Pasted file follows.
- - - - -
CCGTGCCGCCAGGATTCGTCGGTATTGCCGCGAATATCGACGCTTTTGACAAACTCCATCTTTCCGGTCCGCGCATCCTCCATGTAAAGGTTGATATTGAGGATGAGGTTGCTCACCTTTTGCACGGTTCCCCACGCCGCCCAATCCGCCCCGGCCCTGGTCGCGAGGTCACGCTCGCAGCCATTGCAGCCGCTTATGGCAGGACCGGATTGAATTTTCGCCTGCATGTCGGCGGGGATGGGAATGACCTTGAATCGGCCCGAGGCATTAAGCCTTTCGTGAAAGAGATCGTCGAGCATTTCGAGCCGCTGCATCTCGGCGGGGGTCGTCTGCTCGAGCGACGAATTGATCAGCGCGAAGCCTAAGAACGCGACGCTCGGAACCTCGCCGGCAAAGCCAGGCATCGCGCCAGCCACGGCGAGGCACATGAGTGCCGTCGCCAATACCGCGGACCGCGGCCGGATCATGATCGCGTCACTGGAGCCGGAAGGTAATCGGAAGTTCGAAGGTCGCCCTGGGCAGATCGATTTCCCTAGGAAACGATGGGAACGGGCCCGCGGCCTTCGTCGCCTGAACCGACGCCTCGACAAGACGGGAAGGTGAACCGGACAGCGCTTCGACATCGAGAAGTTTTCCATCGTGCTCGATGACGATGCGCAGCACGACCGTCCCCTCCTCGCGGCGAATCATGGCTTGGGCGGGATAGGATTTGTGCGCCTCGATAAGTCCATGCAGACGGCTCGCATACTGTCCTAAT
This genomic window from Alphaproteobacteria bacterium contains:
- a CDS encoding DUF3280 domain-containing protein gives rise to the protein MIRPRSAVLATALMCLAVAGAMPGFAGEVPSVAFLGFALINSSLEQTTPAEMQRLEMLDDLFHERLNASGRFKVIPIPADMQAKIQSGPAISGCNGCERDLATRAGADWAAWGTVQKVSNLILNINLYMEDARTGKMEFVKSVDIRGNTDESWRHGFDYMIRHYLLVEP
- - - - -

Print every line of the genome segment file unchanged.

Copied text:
CCGTGCCGCCAGGATTCGTCGGTATTGCCGCGAATATCGACGCTTTTGACAAACTCCATCTTTCCGGTCCGCGCATCCTCCATGTAAAGGTTGATATTGAGGATGAGGTTGCTCACCTTTTGCACGGTTCCCCACGCCGCCCAATCCGCCCCGGCCCTGGTCGCGAGGTCACGCTCGCAGCCATTGCAGCCGCTTATGGCAGGACCGGATTGAATTTTCGCCTGCATGTCGGCGGGGATGGGAATGACCTTGAATCGGCCCGAGGCATTAAGCCTTTCGTGAAAGAGATCGTCGAGCATTTCGAGCCGCTGCATCTCGGCGGGGGTCGTCTGCTCGAGCGACGAATTGATCAGCGCGAAGCCTAAGAACGCGACGCTCGGAACCTCGCCGGCAAAGCCAGGCATCGCGCCAGCCACGGCGAGGCACATGAGTGCCGTCGCCAATACCGCGGACCGCGGCCGGATCATGATCGCGTCACTGGAGCCGGAAGGTAATCGGAAGTTCGAAGGTCGCCCTGGGCAGATCGATTTCCCTAGGAAACGATGGGAACGGGCCCGCGGCCTTCGTCGCCTGAACCGACGCCTCGACAAGACGGGAAGGTGAACCGGACAGCGCTTCGACATCGAGAAGTTTTCCATCGTGCTCGATGACGATGCGCAGCACGACCGTCCCCTCCTCGCGGCGAATCATGGCTTGGGCGGGATAGGATTTGTGCGCCTCGATAAGTCCATGCAGACGGCTCGCATACTGTCCTAAT
This genomic window from Alphaproteobacteria bacterium contains:
- a CDS encoding DUF3280 domain-containing protein gives rise to the protein MIRPRSAVLATALMCLAVAGAMPGFAGEVPSVAFLGFALINSSLEQTTPAEMQRLEMLDDLFHERLNASGRFKVIPIPADMQAKIQSGPAISGCNGCERDLATRAGADWAAWGTVQKVSNLILNINLYMEDARTGKMEFVKSVDIRGNTDESWRHGFDYMIRHYLLVEP